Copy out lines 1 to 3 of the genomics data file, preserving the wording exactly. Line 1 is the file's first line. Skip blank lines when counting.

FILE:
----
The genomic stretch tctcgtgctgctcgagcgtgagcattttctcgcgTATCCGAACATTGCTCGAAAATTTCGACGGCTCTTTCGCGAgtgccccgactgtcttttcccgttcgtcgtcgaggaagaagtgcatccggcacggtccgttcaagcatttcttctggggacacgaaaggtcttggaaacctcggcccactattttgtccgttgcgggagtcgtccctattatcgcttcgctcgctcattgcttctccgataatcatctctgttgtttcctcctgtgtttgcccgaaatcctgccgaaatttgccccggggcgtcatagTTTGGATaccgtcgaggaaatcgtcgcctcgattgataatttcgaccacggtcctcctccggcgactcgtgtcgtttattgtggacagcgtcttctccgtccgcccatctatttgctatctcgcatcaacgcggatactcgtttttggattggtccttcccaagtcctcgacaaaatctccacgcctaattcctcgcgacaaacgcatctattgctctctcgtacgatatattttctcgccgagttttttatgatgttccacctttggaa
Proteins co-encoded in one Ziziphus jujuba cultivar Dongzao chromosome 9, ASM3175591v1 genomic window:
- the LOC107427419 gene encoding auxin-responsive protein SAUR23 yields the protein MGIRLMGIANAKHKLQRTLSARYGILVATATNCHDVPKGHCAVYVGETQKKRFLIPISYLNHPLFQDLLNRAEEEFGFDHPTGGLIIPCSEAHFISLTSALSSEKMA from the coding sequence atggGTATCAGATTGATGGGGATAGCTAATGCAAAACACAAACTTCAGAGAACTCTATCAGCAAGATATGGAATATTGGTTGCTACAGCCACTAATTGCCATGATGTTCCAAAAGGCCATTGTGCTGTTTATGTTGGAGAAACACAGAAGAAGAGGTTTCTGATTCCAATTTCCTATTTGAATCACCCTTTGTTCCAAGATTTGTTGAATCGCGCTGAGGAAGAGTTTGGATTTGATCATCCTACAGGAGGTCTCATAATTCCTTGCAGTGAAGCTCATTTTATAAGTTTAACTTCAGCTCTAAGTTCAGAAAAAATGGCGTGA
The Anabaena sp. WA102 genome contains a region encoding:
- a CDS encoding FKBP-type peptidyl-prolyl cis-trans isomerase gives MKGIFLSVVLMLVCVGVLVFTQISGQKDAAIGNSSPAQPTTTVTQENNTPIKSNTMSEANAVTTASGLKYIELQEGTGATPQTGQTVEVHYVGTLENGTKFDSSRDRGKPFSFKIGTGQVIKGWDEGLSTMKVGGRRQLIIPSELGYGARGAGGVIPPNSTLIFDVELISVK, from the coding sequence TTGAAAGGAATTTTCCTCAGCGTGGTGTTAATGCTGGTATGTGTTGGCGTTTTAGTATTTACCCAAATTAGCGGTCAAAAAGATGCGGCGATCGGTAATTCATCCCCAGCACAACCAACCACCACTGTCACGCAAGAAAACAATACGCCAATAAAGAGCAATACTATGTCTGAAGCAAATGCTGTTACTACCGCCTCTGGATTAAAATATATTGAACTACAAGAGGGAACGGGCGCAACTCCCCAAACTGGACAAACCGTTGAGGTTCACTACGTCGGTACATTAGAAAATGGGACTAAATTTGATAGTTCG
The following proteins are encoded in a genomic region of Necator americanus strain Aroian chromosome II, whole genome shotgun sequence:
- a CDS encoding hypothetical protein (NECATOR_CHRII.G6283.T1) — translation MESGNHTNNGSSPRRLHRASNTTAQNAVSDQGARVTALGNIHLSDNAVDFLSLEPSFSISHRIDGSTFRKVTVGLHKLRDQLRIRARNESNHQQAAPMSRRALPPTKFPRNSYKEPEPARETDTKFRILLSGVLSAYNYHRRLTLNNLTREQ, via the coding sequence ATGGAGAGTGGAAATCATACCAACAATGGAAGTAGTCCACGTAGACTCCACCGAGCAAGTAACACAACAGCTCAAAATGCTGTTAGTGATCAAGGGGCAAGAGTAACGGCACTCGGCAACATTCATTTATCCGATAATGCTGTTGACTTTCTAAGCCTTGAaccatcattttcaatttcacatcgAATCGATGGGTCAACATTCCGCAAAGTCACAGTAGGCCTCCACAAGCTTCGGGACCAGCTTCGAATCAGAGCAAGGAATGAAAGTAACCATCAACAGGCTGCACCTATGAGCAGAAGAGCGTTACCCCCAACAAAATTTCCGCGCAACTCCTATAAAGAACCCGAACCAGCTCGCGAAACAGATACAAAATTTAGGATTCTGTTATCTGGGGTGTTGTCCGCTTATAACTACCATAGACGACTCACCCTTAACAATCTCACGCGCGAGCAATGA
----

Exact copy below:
The genomic stretch tctcgtgctgctcgagcgtgagcattttctcgcgTATCCGAACATTGCTCGAAAATTTCGACGGCTCTTTCGCGAgtgccccgactgtcttttcccgttcgtcgtcgaggaagaagtgcatccggcacggtccgttcaagcatttcttctggggacacgaaaggtcttggaaacctcggcccactattttgtccgttgcgggagtcgtccctattatcgcttcgctcgctcattgcttctccgataatcatctctgttgtttcctcctgtgtttgcccgaaatcctgccgaaatttgccccggggcgtcatagTTTGGATaccgtcgaggaaatcgtcgcctcgattgataatttcgaccacggtcctcctccggcgactcgtgtcgtttattgtggacagcgtcttctccgtccgcccatctatttgctatctcgcatcaacgcggatactcgtttttggattggtccttcccaagtcctcgacaaaatctccacgcctaattcctcgcgacaaacgcatctattgctctctcgtacgatatattttctcgccgagttttttatgatgttccacctttggaa
Proteins co-encoded in one Ziziphus jujuba cultivar Dongzao chromosome 9, ASM3175591v1 genomic window:
- the LOC107427419 gene encoding auxin-responsive protein SAUR23 yields the protein MGIRLMGIANAKHKLQRTLSARYGILVATATNCHDVPKGHCAVYVGETQKKRFLIPISYLNHPLFQDLLNRAEEEFGFDHPTGGLIIPCSEAHFISLTSALSSEKMA from the coding sequence atggGTATCAGATTGATGGGGATAGCTAATGCAAAACACAAACTTCAGAGAACTCTATCAGCAAGATATGGAATATTGGTTGCTACAGCCACTAATTGCCATGATGTTCCAAAAGGCCATTGTGCTGTTTATGTTGGAGAAACACAGAAGAAGAGGTTTCTGATTCCAATTTCCTATTTGAATCACCCTTTGTTCCAAGATTTGTTGAATCGCGCTGAGGAAGAGTTTGGATTTGATCATCCTACAGGAGGTCTCATAATTCCTTGCAGTGAAGCTCATTTTATAAGTTTAACTTCAGCTCTAAGTTCAGAAAAAATGGCGTGA